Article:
John Jay College of Criminal Justice of the City University of New York, NYC proudly presents Dancing Solar Flowers an exhibition of Alexandre Dang’s ongoing environmental installation as part of John Jay’s 50th Anniversary celebration.

Dang’s scientific educational background informs his Dancing Flowers that are light driven installations raising awareness about sustainable ecological developments. These kinetic paper flowers use solar energy as their power to move, and as they appear applied to the glass facing the Jay Walk, they not only echo the natural backdrop outside thus bringing the outdoor environment indoors, but they also bring joy to everyone viewing them.

Dang’s environmental commitment is evident in his pedagogical aspects of his art that embraces educating young people about eco-friendly solar sources, renewable energy, and solar electrification. The latter are especially important to underdeveloped countries in great need of renewable sources of eco-friendly energy. As Dang posits in his mission statement, this is especially important in order to support solar electrification of schools in these developing countries.

The exhibit will be on display through November 2014.

On site of installtion

On site of installation

INTERVIEW:

Q: When did you start your artistic work? What were your sources of inspiration?

A.D.: I started my artistic work in 2004. I am influenced by the achievements of artists like Alexander Calder with his mobiles and stabiles and Jean Tinguely with his machines.

Q: Can you describe your artistic creation?

A.D.: I realize works incorporating solar energy as an energy source to an able these works to move: this is “solar kinetic art”. I create especially in situ installations with Dancing Solar Flowers.

Q: Why have you chosen flowers in your creations?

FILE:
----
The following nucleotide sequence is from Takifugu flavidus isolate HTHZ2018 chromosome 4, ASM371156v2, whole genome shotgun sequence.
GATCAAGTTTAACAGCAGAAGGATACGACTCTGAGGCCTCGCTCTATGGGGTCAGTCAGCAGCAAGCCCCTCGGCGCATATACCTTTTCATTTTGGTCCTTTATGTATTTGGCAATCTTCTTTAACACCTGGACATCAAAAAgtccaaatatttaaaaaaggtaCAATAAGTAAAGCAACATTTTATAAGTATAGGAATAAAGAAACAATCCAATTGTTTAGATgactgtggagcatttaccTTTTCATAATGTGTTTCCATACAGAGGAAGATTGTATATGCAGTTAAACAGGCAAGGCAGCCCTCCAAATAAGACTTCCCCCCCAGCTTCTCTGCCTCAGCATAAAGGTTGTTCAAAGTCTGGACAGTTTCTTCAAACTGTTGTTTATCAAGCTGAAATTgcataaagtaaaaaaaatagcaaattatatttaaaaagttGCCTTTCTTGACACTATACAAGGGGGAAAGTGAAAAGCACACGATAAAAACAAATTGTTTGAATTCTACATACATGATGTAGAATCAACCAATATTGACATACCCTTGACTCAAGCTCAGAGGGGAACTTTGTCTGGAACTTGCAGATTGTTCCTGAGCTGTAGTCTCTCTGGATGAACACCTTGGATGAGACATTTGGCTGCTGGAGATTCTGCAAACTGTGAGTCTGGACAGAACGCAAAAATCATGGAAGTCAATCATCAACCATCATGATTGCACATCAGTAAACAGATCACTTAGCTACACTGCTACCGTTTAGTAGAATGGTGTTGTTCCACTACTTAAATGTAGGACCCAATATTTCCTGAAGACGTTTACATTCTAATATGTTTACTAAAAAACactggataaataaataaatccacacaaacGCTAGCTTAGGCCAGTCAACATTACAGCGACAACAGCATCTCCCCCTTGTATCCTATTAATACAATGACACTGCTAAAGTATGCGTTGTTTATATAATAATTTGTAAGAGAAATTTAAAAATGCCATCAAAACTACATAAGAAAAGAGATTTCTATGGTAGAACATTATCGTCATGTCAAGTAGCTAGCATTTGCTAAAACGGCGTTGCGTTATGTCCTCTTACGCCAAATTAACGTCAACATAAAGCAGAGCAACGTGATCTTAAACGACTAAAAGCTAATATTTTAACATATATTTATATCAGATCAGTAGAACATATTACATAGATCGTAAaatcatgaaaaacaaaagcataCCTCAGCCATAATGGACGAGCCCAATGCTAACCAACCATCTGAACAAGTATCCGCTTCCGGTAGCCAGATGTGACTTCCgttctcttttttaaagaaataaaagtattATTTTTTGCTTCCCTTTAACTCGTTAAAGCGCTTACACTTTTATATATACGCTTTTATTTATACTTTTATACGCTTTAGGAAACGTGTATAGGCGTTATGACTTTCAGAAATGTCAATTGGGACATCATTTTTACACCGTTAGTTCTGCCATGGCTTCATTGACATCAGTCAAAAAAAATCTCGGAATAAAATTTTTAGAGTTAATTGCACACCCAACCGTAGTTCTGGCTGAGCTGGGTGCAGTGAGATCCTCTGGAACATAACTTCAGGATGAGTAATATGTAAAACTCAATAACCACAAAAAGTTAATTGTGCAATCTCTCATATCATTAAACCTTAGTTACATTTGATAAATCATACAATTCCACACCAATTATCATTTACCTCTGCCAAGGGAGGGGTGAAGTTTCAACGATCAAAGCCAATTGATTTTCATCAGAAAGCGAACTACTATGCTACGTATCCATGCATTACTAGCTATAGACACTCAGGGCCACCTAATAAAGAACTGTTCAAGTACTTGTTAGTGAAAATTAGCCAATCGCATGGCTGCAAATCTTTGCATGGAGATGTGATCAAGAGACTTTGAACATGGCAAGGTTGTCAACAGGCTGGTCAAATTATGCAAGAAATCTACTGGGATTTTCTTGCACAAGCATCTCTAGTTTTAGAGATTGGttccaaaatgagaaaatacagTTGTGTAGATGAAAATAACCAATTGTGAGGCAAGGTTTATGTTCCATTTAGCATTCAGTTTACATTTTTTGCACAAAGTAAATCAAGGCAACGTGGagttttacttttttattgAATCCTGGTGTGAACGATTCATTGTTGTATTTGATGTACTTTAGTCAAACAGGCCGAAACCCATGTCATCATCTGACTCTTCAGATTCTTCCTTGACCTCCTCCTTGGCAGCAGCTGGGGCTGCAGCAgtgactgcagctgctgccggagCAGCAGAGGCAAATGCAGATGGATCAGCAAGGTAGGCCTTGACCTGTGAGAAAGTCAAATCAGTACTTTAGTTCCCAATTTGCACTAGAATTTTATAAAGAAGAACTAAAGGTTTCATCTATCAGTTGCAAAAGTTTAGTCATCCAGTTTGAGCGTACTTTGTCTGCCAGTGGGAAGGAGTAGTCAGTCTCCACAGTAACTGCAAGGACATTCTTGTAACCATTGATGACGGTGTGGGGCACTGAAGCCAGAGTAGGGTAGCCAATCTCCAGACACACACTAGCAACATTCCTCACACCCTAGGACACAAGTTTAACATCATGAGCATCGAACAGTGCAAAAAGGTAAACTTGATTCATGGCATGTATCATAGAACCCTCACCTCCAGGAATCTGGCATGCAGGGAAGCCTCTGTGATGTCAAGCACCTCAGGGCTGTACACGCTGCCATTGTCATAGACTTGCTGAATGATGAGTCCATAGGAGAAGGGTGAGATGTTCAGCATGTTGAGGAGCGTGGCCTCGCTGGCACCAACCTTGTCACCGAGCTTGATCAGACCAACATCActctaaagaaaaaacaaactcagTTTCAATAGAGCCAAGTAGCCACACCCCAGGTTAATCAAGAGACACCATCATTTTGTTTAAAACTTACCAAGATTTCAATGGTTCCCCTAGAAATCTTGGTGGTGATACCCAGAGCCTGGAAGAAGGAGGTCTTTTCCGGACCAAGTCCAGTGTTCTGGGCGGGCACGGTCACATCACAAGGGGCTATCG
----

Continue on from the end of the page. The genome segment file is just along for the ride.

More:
A.D.: Flowers embody by essence the beauty of nature. In my work, I have tried to give them a playful, a poetic and a funny dimension… by giving them a movement of dance thanks to solar energy. The Dancing Solar Flowers often trigger surprise, wonder, questioning… and thus lead to thinking of themes linked with the art work.

Q: What kind of message would you like to share with the public?

A.D.: Beyond their aesthetic dimension, my work also invite the public to a questioning about the use of energy today and about the energy perspectives. My work reflect the unstable nature of a world in turmoil, in reflection, in transformation… including on the energy topic. Energy is an issue that represents a major challenge for the future of humanity.

Q: What is the purpose of your commitment?

A.D.: The energy received by the sun on earth represents 10,000 times the energy of humanity, yet still 1.7 billion people have no access to electricity. Hence, it is clear that actions are needed: that’s why I’m committed to realize, on this topic, a work of art that combines scientific approach, environmental concern and humanist dimension.

In particular, I support Solar Solidarity International (a Non Profit International Association) with the copyrights on my work: this association raises awareness about solar energy and contributes financially to the solar electrification of projects in developing countries (schools, hospitals …). In addition, I organize regularly workshops to raise awareness on sustainable energy through artistic creation.

I also make presentations at conferences to discuss topics related to solar art, sustainable development, renewable energy… .

Last question …

Q: Has solar energy a real future in our society?

A.D.: The outlook for 2100 predicts that solar energy produced in a renewable way will represent 70% of the energy production worldwide. The Dancing Solar Flowers shown today around the world enable spreading art and also symbolize the wide use of solar energy in the future.

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